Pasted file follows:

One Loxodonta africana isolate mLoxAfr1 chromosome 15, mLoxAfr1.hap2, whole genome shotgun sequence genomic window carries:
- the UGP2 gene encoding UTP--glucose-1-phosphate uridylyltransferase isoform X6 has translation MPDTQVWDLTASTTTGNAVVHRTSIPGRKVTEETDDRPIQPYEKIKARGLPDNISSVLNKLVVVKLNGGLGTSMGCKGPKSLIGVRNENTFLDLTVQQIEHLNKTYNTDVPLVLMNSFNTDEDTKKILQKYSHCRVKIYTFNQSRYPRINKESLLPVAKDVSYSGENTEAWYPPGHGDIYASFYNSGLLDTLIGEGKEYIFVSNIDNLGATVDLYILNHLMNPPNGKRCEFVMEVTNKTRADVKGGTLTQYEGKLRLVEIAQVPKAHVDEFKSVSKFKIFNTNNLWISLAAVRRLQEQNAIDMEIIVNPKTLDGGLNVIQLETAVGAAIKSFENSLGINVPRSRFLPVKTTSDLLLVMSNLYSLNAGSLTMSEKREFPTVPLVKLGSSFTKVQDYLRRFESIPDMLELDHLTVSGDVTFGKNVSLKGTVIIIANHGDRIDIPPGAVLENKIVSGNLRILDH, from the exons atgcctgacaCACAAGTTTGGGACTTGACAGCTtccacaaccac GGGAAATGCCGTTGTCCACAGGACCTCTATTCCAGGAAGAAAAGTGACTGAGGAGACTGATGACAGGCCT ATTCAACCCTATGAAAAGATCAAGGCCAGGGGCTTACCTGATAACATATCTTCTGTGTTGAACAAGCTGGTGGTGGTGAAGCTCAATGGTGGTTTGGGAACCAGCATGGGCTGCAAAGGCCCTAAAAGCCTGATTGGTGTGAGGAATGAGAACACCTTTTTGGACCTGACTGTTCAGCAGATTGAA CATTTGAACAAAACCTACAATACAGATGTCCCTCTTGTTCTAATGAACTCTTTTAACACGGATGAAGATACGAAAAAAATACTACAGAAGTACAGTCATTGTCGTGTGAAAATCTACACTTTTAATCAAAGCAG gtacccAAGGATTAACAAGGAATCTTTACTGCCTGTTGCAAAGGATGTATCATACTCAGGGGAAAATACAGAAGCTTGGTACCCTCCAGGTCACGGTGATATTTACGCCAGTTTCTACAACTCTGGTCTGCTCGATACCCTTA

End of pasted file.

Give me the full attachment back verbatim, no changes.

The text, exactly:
One Loxodonta africana isolate mLoxAfr1 chromosome 15, mLoxAfr1.hap2, whole genome shotgun sequence genomic window carries:
- the UGP2 gene encoding UTP--glucose-1-phosphate uridylyltransferase isoform X6 has translation MPDTQVWDLTASTTTGNAVVHRTSIPGRKVTEETDDRPIQPYEKIKARGLPDNISSVLNKLVVVKLNGGLGTSMGCKGPKSLIGVRNENTFLDLTVQQIEHLNKTYNTDVPLVLMNSFNTDEDTKKILQKYSHCRVKIYTFNQSRYPRINKESLLPVAKDVSYSGENTEAWYPPGHGDIYASFYNSGLLDTLIGEGKEYIFVSNIDNLGATVDLYILNHLMNPPNGKRCEFVMEVTNKTRADVKGGTLTQYEGKLRLVEIAQVPKAHVDEFKSVSKFKIFNTNNLWISLAAVRRLQEQNAIDMEIIVNPKTLDGGLNVIQLETAVGAAIKSFENSLGINVPRSRFLPVKTTSDLLLVMSNLYSLNAGSLTMSEKREFPTVPLVKLGSSFTKVQDYLRRFESIPDMLELDHLTVSGDVTFGKNVSLKGTVIIIANHGDRIDIPPGAVLENKIVSGNLRILDH, from the exons atgcctgacaCACAAGTTTGGGACTTGACAGCTtccacaaccac GGGAAATGCCGTTGTCCACAGGACCTCTATTCCAGGAAGAAAAGTGACTGAGGAGACTGATGACAGGCCT ATTCAACCCTATGAAAAGATCAAGGCCAGGGGCTTACCTGATAACATATCTTCTGTGTTGAACAAGCTGGTGGTGGTGAAGCTCAATGGTGGTTTGGGAACCAGCATGGGCTGCAAAGGCCCTAAAAGCCTGATTGGTGTGAGGAATGAGAACACCTTTTTGGACCTGACTGTTCAGCAGATTGAA CATTTGAACAAAACCTACAATACAGATGTCCCTCTTGTTCTAATGAACTCTTTTAACACGGATGAAGATACGAAAAAAATACTACAGAAGTACAGTCATTGTCGTGTGAAAATCTACACTTTTAATCAAAGCAG gtacccAAGGATTAACAAGGAATCTTTACTGCCTGTTGCAAAGGATGTATCATACTCAGGGGAAAATACAGAAGCTTGGTACCCTCCAGGTCACGGTGATATTTACGCCAGTTTCTACAACTCTGGTCTGCTCGATACCCTTA